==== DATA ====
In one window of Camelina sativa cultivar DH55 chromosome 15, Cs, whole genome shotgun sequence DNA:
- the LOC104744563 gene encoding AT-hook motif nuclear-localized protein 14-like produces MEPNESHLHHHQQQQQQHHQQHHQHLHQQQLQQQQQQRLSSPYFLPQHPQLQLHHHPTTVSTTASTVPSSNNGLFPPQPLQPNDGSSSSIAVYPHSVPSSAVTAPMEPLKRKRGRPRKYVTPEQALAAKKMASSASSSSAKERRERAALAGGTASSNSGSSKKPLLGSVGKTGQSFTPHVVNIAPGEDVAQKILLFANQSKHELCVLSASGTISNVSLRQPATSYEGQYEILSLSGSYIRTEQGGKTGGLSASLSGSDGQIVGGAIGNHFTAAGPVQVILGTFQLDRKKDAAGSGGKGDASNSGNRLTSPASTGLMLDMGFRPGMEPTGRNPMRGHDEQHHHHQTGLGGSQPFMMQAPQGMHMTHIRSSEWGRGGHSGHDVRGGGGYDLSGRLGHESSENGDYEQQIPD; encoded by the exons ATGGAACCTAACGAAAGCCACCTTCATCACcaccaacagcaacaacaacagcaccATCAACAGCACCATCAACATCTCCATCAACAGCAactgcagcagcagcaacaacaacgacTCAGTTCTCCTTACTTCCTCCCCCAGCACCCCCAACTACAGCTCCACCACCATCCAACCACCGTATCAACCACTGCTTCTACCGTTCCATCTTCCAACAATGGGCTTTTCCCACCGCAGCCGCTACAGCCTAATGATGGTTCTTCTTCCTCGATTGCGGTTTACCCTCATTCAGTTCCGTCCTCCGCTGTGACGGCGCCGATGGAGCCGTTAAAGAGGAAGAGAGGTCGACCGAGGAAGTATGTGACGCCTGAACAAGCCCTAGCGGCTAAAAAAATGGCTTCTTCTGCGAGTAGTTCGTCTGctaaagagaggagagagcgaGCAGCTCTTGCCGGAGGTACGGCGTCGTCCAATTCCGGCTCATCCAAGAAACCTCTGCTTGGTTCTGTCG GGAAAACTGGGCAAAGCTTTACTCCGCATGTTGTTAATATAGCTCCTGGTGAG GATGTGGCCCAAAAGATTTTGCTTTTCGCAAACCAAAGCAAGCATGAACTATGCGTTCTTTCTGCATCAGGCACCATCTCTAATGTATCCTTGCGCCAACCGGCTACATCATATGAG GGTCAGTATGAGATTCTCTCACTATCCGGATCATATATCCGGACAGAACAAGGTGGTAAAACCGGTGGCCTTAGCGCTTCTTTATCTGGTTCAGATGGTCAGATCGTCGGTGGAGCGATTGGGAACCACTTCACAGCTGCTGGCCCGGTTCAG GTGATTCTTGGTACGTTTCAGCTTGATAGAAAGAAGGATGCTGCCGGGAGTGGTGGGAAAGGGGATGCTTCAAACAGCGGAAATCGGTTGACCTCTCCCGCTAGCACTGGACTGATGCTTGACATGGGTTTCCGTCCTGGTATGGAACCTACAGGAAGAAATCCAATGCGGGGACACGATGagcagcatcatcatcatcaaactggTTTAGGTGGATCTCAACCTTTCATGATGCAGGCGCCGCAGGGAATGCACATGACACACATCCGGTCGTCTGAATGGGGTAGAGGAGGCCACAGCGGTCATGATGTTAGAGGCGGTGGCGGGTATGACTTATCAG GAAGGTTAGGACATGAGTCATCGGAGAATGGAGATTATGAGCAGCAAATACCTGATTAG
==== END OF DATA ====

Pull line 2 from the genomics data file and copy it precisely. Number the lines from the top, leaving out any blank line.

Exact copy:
- the LOC104744563 gene encoding AT-hook motif nuclear-localized protein 14-like produces MEPNESHLHHHQQQQQQHHQQHHQHLHQQQLQQQQQQRLSSPYFLPQHPQLQLHHHPTTVSTTASTVPSSNNGLFPPQPLQPNDGSSSSIAVYPHSVPSSAVTAPMEPLKRKRGRPRKYVTPEQALAAKKMASSASSSSAKERRERAALAGGTASSNSGSSKKPLLGSVGKTGQSFTPHVVNIAPGEDVAQKILLFANQSKHELCVLSASGTISNVSLRQPATSYEGQYEILSLSGSYIRTEQGGKTGGLSASLSGSDGQIVGGAIGNHFTAAGPVQVILGTFQLDRKKDAAGSGGKGDASNSGNRLTSPASTGLMLDMGFRPGMEPTGRNPMRGHDEQHHHHQTGLGGSQPFMMQAPQGMHMTHIRSSEWGRGGHSGHDVRGGGGYDLSGRLGHESSENGDYEQQIPD; encoded by the exons ATGGAACCTAACGAAAGCCACCTTCATCACcaccaacagcaacaacaacagcaccATCAACAGCACCATCAACATCTCCATCAACAGCAactgcagcagcagcaacaacaacgacTCAGTTCTCCTTACTTCCTCCCCCAGCACCCCCAACTACAGCTCCACCACCATCCAACCACCGTATCAACCACTGCTTCTACCGTTCCATCTTCCAACAATGGGCTTTTCCCACCGCAGCCGCTACAGCCTAATGATGGTTCTTCTTCCTCGATTGCGGTTTACCCTCATTCAGTTCCGTCCTCCGCTGTGACGGCGCCGATGGAGCCGTTAAAGAGGAAGAGAGGTCGACCGAGGAAGTATGTGACGCCTGAACAAGCCCTAGCGGCTAAAAAAATGGCTTCTTCTGCGAGTAGTTCGTCTGctaaagagaggagagagcgaGCAGCTCTTGCCGGAGGTACGGCGTCGTCCAATTCCGGCTCATCCAAGAAACCTCTGCTTGGTTCTGTCG GGAAAACTGGGCAAAGCTTTACTCCGCATGTTGTTAATATAGCTCCTGGTGAG GATGTGGCCCAAAAGATTTTGCTTTTCGCAAACCAAAGCAAGCATGAACTATGCGTTCTTTCTGCATCAGGCACCATCTCTAATGTATCCTTGCGCCAACCGGCTACATCATATGAG GGTCAGTATGAGATTCTCTCACTATCCGGATCATATATCCGGACAGAACAAGGTGGTAAAACCGGTGGCCTTAGCGCTTCTTTATCTGGTTCAGATGGTCAGATCGTCGGTGGAGCGATTGGGAACCACTTCACAGCTGCTGGCCCGGTTCAG GTGATTCTTGGTACGTTTCAGCTTGATAGAAAGAAGGATGCTGCCGGGAGTGGTGGGAAAGGGGATGCTTCAAACAGCGGAAATCGGTTGACCTCTCCCGCTAGCACTGGACTGATGCTTGACATGGGTTTCCGTCCTGGTATGGAACCTACAGGAAGAAATCCAATGCGGGGACACGATGagcagcatcatcatcatcaaactggTTTAGGTGGATCTCAACCTTTCATGATGCAGGCGCCGCAGGGAATGCACATGACACACATCCGGTCGTCTGAATGGGGTAGAGGAGGCCACAGCGGTCATGATGTTAGAGGCGGTGGCGGGTATGACTTATCAG GAAGGTTAGGACATGAGTCATCGGAGAATGGAGATTATGAGCAGCAAATACCTGATTAG